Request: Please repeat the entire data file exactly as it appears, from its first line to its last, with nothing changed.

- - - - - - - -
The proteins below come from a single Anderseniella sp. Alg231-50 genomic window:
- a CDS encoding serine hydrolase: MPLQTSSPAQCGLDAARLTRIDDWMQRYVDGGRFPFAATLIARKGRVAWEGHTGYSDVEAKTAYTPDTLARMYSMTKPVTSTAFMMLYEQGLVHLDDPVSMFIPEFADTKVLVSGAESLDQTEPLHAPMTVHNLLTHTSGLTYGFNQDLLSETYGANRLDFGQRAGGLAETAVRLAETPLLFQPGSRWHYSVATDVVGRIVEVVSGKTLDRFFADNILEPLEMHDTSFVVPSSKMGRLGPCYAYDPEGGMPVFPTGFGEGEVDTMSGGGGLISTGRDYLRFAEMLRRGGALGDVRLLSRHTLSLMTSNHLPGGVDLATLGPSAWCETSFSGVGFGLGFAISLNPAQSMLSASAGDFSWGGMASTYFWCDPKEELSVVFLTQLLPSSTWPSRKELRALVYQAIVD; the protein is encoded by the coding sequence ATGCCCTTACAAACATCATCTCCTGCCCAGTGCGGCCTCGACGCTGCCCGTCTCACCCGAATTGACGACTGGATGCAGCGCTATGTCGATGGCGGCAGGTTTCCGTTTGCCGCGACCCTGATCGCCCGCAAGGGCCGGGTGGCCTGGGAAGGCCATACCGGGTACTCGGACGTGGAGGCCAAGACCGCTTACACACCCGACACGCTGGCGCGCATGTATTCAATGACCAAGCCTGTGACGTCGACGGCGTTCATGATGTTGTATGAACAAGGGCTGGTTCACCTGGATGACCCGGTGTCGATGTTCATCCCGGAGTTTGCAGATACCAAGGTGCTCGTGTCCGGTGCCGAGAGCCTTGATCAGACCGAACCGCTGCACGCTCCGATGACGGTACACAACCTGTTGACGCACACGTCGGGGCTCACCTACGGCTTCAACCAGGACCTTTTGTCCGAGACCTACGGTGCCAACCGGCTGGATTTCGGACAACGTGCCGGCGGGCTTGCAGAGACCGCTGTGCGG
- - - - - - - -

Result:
The proteins below come from a single Anderseniella sp. Alg231-50 genomic window:
- a CDS encoding serine hydrolase: MPLQTSSPAQCGLDAARLTRIDDWMQRYVDGGRFPFAATLIARKGRVAWEGHTGYSDVEAKTAYTPDTLARMYSMTKPVTSTAFMMLYEQGLVHLDDPVSMFIPEFADTKVLVSGAESLDQTEPLHAPMTVHNLLTHTSGLTYGFNQDLLSETYGANRLDFGQRAGGLAETAVRLAETPLLFQPGSRWHYSVATDVVGRIVEVVSGKTLDRFFADNILEPLEMHDTSFVVPSSKMGRLGPCYAYDPEGGMPVFPTGFGEGEVDTMSGGGGLISTGRDYLRFAEMLRRGGALGDVRLLSRHTLSLMTSNHLPGGVDLATLGPSAWCETSFSGVGFGLGFAISLNPAQSMLSASAGDFSWGGMASTYFWCDPKEELSVVFLTQLLPSSTWPSRKELRALVYQAIVD; the protein is encoded by the coding sequence ATGCCCTTACAAACATCATCTCCTGCCCAGTGCGGCCTCGACGCTGCCCGTCTCACCCGAATTGACGACTGGATGCAGCGCTATGTCGATGGCGGCAGGTTTCCGTTTGCCGCGACCCTGATCGCCCGCAAGGGCCGGGTGGCCTGGGAAGGCCATACCGGGTACTCGGACGTGGAGGCCAAGACCGCTTACACACCCGACACGCTGGCGCGCATGTATTCAATGACCAAGCCTGTGACGTCGACGGCGTTCATGATGTTGTATGAACAAGGGCTGGTTCACCTGGATGACCCGGTGTCGATGTTCATCCCGGAGTTTGCAGATACCAAGGTGCTCGTGTCCGGTGCCGAGAGCCTTGATCAGACCGAACCGCTGCACGCTCCGATGACGGTACACAACCTGTTGACGCACACGTCGGGGCTCACCTACGGCTTCAACCAGGACCTTTTGTCCGAGACCTACGGTGCCAACCGGCTGGATTTCGGACAACGTGCCGGCGGGCTTGCAGAGACCGCTGTGCGG